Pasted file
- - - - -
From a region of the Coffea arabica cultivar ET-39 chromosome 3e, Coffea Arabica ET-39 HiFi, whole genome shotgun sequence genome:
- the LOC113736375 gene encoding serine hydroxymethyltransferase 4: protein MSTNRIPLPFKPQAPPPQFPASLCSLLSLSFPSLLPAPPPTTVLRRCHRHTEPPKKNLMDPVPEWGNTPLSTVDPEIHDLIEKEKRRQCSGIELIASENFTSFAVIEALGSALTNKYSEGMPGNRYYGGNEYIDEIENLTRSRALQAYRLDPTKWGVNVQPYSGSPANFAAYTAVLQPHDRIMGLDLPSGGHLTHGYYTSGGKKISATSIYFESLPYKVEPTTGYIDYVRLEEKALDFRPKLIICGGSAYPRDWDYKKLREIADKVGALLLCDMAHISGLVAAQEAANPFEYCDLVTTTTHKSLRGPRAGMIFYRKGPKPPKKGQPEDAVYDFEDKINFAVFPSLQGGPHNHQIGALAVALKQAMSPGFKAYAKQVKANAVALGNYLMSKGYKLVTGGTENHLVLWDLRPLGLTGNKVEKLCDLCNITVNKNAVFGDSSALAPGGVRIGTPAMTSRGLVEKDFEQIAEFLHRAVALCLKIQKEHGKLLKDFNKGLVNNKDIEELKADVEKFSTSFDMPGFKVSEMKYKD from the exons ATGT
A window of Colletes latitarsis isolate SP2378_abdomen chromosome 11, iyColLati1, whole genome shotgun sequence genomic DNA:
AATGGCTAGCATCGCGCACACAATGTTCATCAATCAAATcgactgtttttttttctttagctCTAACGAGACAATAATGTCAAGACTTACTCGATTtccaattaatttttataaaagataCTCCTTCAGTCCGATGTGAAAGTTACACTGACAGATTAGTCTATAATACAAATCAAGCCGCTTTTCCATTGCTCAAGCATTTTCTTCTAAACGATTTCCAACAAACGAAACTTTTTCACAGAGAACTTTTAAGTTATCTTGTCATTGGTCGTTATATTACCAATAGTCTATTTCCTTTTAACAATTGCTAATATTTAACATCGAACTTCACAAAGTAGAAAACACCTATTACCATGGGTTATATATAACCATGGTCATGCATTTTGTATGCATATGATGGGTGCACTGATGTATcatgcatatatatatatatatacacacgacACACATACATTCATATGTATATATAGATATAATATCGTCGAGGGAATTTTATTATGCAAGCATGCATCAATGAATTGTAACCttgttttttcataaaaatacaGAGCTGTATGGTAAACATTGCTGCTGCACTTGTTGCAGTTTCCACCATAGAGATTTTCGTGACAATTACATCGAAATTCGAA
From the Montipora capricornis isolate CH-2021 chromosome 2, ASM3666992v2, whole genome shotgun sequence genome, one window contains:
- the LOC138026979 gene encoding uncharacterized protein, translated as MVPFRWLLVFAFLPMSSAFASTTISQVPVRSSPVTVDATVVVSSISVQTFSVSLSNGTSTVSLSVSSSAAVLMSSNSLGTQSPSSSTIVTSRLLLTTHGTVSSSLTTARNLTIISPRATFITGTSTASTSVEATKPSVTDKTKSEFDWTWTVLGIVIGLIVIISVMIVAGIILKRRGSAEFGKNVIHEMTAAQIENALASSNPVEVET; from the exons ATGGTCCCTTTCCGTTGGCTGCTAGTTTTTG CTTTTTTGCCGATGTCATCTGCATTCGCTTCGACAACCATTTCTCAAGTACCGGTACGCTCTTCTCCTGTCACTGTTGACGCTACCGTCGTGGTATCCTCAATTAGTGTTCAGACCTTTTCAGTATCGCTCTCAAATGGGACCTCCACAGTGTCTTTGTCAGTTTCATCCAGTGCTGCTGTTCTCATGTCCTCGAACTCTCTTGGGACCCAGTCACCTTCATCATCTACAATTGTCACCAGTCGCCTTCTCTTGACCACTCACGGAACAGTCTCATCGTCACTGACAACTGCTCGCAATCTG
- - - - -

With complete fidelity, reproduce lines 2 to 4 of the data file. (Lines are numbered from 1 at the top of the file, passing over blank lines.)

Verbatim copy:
- the LOC113736375 gene encoding serine hydroxymethyltransferase 4: protein MSTNRIPLPFKPQAPPPQFPASLCSLLSLSFPSLLPAPPPTTVLRRCHRHTEPPKKNLMDPVPEWGNTPLSTVDPEIHDLIEKEKRRQCSGIELIASENFTSFAVIEALGSALTNKYSEGMPGNRYYGGNEYIDEIENLTRSRALQAYRLDPTKWGVNVQPYSGSPANFAAYTAVLQPHDRIMGLDLPSGGHLTHGYYTSGGKKISATSIYFESLPYKVEPTTGYIDYVRLEEKALDFRPKLIICGGSAYPRDWDYKKLREIADKVGALLLCDMAHISGLVAAQEAANPFEYCDLVTTTTHKSLRGPRAGMIFYRKGPKPPKKGQPEDAVYDFEDKINFAVFPSLQGGPHNHQIGALAVALKQAMSPGFKAYAKQVKANAVALGNYLMSKGYKLVTGGTENHLVLWDLRPLGLTGNKVEKLCDLCNITVNKNAVFGDSSALAPGGVRIGTPAMTSRGLVEKDFEQIAEFLHRAVALCLKIQKEHGKLLKDFNKGLVNNKDIEELKADVEKFSTSFDMPGFKVSEMKYKD from the exons ATGT
A window of Colletes latitarsis isolate SP2378_abdomen chromosome 11, iyColLati1, whole genome shotgun sequence genomic DNA:
AATGGCTAGCATCGCGCACACAATGTTCATCAATCAAATcgactgtttttttttctttagctCTAACGAGACAATAATGTCAAGACTTACTCGATTtccaattaatttttataaaagataCTCCTTCAGTCCGATGTGAAAGTTACACTGACAGATTAGTCTATAATACAAATCAAGCCGCTTTTCCATTGCTCAAGCATTTTCTTCTAAACGATTTCCAACAAACGAAACTTTTTCACAGAGAACTTTTAAGTTATCTTGTCATTGGTCGTTATATTACCAATAGTCTATTTCCTTTTAACAATTGCTAATATTTAACATCGAACTTCACAAAGTAGAAAACACCTATTACCATGGGTTATATATAACCATGGTCATGCATTTTGTATGCATATGATGGGTGCACTGATGTATcatgcatatatatatatatatacacacgacACACATACATTCATATGTATATATAGATATAATATCGTCGAGGGAATTTTATTATGCAAGCATGCATCAATGAATTGTAACCttgttttttcataaaaatacaGAGCTGTATGGTAAACATTGCTGCTGCACTTGTTGCAGTTTCCACCATAGAGATTTTCGTGACAATTACATCGAAATTCGAA